Tips to Picking a Good Domain Name
A consistent question for new business owners and the most common misperception that persists even three years after it has been rendered irrelevant by Google is "Should I pick an SEO name for my web address?"
The purpose behind these SEO domain names was obvious; they would generate a higher position in the search results. But that was then, this is now.
Keep in mind that your domain name will be more useful if you can keep it a long time and build the credibility of that site over time. It needs to represent your business on the Internet.
So, your primary concern these days is promoting your brand name. Sometimes it is possible to get a.com with your exact business name however, if your business name is too long, then a shorter version of that is probably better. The goal here is getting your potential customers to remember the name.
1. Decide if your business name is one that can compete with on the Internet. What I mean by that is you need to figure out how many other websites are trying to rank for those terms. As an example, Smith Chiropractic. As of today if you do a search on Google for "Smith Chiropractic" you get 61,100 results.
That does not necessarily mean that there are that many businesses with that name, but that is the number of results you will have to compete with. So, put quotes around your business name and see what you are up against. There is a fine line between too broad and too specific.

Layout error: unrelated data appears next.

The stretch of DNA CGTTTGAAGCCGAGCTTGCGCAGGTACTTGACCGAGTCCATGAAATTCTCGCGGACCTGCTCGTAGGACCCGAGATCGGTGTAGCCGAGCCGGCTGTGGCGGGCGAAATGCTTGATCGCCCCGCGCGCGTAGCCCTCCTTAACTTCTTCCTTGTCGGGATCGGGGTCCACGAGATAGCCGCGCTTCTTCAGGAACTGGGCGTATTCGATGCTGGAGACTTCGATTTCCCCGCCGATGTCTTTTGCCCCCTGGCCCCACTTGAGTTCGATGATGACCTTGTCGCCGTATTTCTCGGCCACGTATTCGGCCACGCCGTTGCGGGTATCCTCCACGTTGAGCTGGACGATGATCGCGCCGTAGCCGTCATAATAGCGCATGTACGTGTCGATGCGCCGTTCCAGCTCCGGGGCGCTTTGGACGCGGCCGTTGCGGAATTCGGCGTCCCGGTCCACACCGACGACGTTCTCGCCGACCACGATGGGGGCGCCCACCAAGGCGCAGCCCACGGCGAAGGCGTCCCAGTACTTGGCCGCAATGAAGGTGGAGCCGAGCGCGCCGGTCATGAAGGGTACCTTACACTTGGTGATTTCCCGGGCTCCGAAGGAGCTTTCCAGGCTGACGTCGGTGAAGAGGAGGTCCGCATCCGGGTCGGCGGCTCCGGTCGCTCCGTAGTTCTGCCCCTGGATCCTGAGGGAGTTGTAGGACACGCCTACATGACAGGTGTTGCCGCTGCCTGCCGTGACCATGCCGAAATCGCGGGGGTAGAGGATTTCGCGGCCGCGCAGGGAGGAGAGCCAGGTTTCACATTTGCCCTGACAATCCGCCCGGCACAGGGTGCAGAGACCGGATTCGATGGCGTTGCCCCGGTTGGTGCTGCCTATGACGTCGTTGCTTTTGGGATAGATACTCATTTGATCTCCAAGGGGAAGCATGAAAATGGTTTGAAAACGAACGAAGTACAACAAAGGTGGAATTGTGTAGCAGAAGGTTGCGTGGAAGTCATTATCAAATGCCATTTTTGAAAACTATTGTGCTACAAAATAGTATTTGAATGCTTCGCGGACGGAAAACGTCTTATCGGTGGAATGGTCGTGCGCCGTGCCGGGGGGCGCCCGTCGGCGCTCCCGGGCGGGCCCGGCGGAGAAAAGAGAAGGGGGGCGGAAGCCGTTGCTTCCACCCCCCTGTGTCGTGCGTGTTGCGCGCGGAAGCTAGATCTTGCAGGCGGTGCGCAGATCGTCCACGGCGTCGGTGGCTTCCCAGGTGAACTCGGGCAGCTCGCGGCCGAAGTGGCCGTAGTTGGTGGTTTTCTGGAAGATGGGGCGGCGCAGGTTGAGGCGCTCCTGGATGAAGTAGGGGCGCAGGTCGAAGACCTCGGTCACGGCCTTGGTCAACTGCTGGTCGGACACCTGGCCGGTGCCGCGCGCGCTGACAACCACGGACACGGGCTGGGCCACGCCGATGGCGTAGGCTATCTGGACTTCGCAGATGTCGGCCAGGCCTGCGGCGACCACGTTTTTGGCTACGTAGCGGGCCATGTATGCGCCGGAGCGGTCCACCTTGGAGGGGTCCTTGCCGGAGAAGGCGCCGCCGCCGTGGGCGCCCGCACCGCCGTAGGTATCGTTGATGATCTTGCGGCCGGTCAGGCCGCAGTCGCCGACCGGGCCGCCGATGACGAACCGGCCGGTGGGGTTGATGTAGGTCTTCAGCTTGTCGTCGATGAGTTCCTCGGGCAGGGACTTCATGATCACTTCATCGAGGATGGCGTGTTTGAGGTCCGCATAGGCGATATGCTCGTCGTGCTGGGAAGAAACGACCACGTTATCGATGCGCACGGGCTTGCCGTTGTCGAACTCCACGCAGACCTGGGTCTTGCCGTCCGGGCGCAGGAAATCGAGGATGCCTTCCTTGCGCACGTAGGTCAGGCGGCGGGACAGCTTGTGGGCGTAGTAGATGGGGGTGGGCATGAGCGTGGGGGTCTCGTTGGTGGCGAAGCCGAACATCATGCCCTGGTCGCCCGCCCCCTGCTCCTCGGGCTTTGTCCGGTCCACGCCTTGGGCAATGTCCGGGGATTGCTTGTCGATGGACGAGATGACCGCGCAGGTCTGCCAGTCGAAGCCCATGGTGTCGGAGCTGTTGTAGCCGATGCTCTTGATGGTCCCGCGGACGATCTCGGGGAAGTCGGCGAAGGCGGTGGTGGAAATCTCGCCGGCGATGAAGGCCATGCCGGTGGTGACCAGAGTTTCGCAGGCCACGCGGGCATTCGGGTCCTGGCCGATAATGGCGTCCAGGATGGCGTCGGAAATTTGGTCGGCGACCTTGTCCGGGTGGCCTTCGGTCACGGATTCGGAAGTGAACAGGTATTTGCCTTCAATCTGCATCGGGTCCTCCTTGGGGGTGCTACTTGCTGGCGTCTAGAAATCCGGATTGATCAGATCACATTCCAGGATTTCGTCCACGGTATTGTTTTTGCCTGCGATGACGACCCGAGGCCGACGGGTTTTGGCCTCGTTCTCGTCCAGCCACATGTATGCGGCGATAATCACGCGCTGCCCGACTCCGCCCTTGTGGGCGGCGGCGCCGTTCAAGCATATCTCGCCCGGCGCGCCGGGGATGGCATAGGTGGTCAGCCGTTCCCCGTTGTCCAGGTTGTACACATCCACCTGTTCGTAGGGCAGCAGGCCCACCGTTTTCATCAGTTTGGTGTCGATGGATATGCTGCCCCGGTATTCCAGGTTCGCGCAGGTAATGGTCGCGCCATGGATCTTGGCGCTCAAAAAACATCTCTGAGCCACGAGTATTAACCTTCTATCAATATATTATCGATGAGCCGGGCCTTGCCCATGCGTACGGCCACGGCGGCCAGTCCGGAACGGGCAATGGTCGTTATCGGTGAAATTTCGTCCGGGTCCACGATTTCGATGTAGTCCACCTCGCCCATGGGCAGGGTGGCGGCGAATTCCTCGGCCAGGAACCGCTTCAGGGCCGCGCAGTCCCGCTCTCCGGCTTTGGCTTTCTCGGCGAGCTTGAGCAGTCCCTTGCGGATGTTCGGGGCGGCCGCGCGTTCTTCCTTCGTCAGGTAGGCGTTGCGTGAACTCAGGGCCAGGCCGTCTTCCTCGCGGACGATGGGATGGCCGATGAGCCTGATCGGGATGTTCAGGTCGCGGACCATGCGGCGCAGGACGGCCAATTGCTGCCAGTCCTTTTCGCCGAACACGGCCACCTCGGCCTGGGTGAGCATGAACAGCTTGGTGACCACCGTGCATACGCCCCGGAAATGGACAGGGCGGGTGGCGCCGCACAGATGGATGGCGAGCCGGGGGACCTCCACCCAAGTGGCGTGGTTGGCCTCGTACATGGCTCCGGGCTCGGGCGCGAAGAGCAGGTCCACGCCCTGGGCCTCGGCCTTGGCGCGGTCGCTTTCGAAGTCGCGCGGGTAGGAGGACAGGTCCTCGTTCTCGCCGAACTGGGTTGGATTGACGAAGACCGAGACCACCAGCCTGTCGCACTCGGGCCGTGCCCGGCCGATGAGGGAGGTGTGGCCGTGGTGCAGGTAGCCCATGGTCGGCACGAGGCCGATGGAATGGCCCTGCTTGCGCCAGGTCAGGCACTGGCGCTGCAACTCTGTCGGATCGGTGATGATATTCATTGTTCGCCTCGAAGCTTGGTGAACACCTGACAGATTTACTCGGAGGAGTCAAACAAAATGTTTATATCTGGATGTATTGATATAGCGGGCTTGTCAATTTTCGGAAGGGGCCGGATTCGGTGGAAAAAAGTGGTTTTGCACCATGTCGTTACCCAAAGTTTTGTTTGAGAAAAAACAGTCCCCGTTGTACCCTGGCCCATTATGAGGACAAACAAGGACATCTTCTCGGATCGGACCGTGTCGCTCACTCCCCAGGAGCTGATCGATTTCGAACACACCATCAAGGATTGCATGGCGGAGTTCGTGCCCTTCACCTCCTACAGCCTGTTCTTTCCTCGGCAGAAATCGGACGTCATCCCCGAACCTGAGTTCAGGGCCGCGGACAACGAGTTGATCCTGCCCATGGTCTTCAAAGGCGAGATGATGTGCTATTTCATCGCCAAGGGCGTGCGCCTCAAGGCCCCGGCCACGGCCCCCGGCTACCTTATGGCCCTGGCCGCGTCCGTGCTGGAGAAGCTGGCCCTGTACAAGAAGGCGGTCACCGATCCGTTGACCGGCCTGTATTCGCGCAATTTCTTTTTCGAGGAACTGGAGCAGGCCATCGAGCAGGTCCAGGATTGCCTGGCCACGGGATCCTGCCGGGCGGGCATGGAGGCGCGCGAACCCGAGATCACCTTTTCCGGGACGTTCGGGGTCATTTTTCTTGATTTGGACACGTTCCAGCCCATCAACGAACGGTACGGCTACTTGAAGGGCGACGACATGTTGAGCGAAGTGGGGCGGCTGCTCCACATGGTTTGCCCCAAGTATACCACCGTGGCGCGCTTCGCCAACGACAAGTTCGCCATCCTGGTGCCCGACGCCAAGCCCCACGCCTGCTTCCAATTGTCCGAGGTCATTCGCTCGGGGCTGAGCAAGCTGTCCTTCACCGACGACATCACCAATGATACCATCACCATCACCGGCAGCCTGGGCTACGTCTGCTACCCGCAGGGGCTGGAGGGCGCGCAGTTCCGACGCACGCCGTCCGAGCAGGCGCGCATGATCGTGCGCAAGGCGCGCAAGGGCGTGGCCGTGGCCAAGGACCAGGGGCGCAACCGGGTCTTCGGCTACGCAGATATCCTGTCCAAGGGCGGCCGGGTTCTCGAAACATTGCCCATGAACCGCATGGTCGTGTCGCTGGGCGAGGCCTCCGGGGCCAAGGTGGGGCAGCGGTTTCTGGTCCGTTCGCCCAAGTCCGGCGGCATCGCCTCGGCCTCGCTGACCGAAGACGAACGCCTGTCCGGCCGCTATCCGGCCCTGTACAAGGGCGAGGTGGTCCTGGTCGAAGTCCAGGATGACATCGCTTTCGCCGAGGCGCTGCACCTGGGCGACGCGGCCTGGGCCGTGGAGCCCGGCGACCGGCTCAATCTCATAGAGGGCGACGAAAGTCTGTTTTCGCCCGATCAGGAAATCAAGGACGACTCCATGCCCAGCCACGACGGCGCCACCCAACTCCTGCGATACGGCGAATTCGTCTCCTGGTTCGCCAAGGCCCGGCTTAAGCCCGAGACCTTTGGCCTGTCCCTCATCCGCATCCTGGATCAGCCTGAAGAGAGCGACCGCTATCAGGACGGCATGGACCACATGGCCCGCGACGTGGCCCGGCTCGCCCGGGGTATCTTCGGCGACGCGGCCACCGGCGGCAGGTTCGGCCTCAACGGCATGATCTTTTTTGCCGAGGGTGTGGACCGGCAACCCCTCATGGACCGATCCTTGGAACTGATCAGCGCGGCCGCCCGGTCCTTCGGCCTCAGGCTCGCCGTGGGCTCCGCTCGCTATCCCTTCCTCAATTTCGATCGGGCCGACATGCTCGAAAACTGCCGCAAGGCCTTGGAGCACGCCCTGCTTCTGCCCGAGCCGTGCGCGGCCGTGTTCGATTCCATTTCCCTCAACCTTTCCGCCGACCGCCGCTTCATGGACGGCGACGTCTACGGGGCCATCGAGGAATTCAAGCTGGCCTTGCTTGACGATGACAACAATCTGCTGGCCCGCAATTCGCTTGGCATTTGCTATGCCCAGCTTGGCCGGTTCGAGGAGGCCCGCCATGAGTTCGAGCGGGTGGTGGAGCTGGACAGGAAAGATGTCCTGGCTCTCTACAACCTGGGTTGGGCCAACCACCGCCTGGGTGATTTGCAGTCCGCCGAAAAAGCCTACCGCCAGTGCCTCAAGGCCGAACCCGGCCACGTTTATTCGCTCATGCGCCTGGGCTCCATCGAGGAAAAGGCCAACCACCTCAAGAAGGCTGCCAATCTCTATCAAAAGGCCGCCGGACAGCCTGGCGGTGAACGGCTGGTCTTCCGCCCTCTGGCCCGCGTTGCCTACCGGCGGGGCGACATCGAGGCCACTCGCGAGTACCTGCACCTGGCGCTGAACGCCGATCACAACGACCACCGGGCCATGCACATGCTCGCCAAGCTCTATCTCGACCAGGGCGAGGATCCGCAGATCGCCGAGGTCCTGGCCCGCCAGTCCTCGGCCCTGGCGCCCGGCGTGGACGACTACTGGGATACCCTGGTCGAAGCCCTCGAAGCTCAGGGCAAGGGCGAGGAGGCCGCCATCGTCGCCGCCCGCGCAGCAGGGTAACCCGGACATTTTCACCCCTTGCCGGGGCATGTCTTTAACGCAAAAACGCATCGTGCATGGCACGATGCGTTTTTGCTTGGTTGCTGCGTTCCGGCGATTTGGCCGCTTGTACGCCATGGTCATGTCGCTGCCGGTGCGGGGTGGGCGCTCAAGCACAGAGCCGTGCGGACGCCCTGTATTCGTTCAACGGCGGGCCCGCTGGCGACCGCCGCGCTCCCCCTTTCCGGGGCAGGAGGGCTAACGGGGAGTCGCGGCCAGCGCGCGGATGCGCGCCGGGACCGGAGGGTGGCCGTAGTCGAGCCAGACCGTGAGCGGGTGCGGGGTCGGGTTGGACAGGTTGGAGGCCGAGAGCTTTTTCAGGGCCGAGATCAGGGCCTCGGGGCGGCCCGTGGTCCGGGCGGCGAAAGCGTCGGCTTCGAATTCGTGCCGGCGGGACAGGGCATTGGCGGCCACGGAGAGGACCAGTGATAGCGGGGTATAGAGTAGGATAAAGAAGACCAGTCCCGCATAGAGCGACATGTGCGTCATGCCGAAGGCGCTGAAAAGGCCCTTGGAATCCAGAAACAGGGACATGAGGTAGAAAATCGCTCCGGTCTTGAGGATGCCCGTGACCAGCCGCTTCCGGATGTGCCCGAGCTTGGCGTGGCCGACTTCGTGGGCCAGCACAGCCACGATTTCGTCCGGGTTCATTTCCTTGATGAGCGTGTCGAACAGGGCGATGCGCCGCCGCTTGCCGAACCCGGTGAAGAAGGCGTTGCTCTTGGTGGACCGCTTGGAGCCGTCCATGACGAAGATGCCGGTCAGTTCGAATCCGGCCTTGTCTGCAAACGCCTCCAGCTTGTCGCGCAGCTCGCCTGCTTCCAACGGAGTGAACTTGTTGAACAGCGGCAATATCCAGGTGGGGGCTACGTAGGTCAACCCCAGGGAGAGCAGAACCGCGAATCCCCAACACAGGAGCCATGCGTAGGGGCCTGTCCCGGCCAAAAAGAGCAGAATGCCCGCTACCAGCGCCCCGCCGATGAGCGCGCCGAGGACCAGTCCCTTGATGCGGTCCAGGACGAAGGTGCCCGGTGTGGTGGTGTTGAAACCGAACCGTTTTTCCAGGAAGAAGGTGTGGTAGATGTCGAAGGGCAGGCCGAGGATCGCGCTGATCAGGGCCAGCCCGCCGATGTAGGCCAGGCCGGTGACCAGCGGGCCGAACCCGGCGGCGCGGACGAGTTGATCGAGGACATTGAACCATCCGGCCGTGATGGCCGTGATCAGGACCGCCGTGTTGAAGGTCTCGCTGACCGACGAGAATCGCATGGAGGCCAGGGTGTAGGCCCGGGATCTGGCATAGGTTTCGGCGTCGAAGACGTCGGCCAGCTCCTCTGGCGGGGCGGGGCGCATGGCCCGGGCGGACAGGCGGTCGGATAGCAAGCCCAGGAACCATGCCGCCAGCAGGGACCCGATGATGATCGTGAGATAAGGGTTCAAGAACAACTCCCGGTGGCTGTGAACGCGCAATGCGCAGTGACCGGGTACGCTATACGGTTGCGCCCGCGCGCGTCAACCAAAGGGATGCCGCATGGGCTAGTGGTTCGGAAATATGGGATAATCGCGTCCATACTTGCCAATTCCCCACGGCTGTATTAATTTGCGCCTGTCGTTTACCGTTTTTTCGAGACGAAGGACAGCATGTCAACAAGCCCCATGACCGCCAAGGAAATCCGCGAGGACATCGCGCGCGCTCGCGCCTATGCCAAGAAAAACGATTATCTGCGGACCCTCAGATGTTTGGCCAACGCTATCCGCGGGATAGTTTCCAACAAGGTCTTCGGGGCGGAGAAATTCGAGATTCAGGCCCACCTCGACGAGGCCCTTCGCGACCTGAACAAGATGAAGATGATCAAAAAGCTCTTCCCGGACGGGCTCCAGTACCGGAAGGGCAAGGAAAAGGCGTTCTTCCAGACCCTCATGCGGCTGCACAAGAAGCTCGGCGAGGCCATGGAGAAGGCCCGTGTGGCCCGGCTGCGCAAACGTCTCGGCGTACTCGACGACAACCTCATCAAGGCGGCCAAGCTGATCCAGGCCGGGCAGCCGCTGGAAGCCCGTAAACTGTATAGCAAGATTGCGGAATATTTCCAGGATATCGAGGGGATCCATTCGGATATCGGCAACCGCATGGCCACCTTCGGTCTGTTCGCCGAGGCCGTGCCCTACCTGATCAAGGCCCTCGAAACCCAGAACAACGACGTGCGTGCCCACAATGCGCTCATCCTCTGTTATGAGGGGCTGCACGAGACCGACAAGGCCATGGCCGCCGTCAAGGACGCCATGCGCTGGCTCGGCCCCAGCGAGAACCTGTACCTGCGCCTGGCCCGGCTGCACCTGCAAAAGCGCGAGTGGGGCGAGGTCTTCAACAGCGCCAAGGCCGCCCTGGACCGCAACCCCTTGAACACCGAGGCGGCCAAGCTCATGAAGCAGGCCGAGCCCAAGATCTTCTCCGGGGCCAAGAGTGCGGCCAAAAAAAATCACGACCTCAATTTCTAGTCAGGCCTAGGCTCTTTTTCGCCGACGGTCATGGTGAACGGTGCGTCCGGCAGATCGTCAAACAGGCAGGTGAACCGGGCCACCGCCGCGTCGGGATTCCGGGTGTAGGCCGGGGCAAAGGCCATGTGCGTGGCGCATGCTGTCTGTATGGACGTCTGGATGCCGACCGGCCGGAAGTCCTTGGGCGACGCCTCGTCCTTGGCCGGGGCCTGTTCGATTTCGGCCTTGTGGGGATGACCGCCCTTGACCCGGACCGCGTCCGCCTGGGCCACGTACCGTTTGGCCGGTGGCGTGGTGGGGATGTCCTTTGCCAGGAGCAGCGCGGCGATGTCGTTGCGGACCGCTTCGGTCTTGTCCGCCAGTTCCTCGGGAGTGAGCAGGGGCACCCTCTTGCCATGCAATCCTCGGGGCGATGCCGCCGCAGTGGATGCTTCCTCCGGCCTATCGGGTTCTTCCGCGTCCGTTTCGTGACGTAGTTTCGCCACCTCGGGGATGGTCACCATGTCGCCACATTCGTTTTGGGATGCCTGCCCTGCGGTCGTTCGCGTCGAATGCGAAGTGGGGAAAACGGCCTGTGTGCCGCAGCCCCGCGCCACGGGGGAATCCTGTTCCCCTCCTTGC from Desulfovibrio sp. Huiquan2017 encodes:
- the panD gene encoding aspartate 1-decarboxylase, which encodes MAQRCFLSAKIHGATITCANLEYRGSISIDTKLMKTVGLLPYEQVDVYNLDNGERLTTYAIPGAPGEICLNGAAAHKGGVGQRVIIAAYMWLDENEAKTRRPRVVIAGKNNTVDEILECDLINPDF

2. Make sure you are not violating any Copyright Laws. Unfortunately the burden is on you and you need to conduct a fairly exhaustive search. Use the search engines as well as the federal trademark database.
3. Make sure your business name represents your business model today and for years to come. If you are to have any hope of keeping your domain name consistent for years to come, your business name needs to remain the same as well. In this case keeping a little vague is probably a good idea. As an example, a small guy starts out a web design company and decides to call it Bob's Web Design. After several years of success and growth, Bob decides to add SEO, PPC, and other Internet marketing components to his business. Now he finds his name restrictive.
He could always make his name longer: Bob's super awesome Web Design, Internet marketing and God of SEO, however that might not be his best course of action. Also the domain name that Bob purchased only says bobswebdesign.com. If he were a little broader with his business name like Bob E-Marketing, then anything under that umbrella still makes sense.
4. Go shopping for a domain name. There are thousands of places to check and see what domains are available. When selecting a domain name it is probably a good idea to choose a tld general public expects. There are always exceptions to that rule. The overriding theme here is, make it memorable and represent your business. The name does not have to be your business name, and it does not have to include your city. Here is a good tool on the link to help you find a unique website name. https://kenyawebexperts.com/co.ke-domain-name-registration-in-kenya.php